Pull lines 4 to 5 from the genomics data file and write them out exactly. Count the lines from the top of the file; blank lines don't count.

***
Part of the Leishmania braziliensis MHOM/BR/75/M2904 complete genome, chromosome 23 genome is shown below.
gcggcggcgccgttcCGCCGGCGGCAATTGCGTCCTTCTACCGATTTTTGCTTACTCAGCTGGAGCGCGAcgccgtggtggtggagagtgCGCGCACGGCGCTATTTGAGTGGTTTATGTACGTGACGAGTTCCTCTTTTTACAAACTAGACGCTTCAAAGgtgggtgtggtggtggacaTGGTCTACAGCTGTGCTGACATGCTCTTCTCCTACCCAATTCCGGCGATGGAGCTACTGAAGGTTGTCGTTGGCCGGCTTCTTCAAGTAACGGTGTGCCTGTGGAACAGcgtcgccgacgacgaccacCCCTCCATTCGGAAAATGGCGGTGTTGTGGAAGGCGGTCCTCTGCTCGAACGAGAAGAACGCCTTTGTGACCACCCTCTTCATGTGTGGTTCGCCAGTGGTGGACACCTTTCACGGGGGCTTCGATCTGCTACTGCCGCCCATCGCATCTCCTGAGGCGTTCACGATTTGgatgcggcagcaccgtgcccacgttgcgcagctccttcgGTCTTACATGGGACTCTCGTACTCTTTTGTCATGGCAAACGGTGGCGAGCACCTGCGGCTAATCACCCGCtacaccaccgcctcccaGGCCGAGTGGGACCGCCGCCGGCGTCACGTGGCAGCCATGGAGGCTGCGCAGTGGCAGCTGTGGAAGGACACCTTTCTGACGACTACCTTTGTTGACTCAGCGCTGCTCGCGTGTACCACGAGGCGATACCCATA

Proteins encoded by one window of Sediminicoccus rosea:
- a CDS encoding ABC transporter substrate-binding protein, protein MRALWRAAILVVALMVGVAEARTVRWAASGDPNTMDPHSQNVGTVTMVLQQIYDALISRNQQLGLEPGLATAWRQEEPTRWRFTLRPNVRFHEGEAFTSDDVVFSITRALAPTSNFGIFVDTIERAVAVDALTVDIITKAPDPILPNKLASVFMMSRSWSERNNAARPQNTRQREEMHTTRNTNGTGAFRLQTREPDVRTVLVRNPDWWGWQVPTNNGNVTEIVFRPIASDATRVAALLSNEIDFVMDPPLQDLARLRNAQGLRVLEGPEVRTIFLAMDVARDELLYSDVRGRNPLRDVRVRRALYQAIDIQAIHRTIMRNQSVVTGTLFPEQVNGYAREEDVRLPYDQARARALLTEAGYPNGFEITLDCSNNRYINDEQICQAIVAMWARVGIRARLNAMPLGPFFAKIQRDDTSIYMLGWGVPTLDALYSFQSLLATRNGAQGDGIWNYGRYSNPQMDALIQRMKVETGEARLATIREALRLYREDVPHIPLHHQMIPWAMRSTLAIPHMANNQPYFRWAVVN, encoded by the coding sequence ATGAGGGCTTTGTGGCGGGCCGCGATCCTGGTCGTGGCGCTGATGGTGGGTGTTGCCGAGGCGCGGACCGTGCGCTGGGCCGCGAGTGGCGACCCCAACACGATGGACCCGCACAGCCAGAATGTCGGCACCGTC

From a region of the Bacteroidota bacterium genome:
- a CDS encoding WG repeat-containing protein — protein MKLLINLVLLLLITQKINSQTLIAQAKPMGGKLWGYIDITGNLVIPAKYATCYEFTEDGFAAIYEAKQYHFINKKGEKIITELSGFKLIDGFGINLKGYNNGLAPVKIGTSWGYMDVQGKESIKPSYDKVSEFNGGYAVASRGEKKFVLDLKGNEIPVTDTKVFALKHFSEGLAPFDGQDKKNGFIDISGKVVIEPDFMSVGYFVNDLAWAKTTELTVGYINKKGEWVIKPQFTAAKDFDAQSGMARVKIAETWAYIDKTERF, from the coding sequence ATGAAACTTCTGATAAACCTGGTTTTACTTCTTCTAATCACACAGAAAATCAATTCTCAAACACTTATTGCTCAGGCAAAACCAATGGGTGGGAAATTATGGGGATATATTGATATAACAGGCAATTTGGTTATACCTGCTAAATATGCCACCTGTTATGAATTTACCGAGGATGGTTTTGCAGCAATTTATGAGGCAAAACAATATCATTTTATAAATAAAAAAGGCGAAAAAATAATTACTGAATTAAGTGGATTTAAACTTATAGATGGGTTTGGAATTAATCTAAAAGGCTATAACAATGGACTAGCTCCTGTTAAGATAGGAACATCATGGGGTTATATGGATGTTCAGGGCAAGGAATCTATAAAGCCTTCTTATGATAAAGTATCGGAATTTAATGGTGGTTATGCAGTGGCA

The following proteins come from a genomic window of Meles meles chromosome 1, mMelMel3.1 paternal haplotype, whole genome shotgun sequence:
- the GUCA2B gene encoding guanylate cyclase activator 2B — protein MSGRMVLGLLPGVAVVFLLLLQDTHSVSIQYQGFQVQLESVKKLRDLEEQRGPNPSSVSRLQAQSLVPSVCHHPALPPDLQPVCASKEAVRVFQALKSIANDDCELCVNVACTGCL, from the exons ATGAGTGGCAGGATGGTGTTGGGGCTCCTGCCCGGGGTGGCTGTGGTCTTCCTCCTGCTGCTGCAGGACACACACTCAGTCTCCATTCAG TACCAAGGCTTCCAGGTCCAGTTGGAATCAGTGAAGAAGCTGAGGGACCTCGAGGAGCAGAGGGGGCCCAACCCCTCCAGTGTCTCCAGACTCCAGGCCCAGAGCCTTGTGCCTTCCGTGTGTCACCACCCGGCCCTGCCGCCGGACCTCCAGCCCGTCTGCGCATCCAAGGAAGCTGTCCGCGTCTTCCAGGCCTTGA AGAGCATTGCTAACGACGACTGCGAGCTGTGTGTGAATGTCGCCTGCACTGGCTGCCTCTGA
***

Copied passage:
- a CDS encoding ABC transporter substrate-binding protein, protein MRALWRAAILVVALMVGVAEARTVRWAASGDPNTMDPHSQNVGTVTMVLQQIYDALISRNQQLGLEPGLATAWRQEEPTRWRFTLRPNVRFHEGEAFTSDDVVFSITRALAPTSNFGIFVDTIERAVAVDALTVDIITKAPDPILPNKLASVFMMSRSWSERNNAARPQNTRQREEMHTTRNTNGTGAFRLQTREPDVRTVLVRNPDWWGWQVPTNNGNVTEIVFRPIASDATRVAALLSNEIDFVMDPPLQDLARLRNAQGLRVLEGPEVRTIFLAMDVARDELLYSDVRGRNPLRDVRVRRALYQAIDIQAIHRTIMRNQSVVTGTLFPEQVNGYAREEDVRLPYDQARARALLTEAGYPNGFEITLDCSNNRYINDEQICQAIVAMWARVGIRARLNAMPLGPFFAKIQRDDTSIYMLGWGVPTLDALYSFQSLLATRNGAQGDGIWNYGRYSNPQMDALIQRMKVETGEARLATIREALRLYREDVPHIPLHHQMIPWAMRSTLAIPHMANNQPYFRWAVVN, encoded by the coding sequence ATGAGGGCTTTGTGGCGGGCCGCGATCCTGGTCGTGGCGCTGATGGTGGGTGTTGCCGAGGCGCGGACCGTGCGCTGGGCCGCGAGTGGCGACCCCAACACGATGGACCCGCACAGCCAGAATGTCGGCACCGTC

From a region of the Bacteroidota bacterium genome: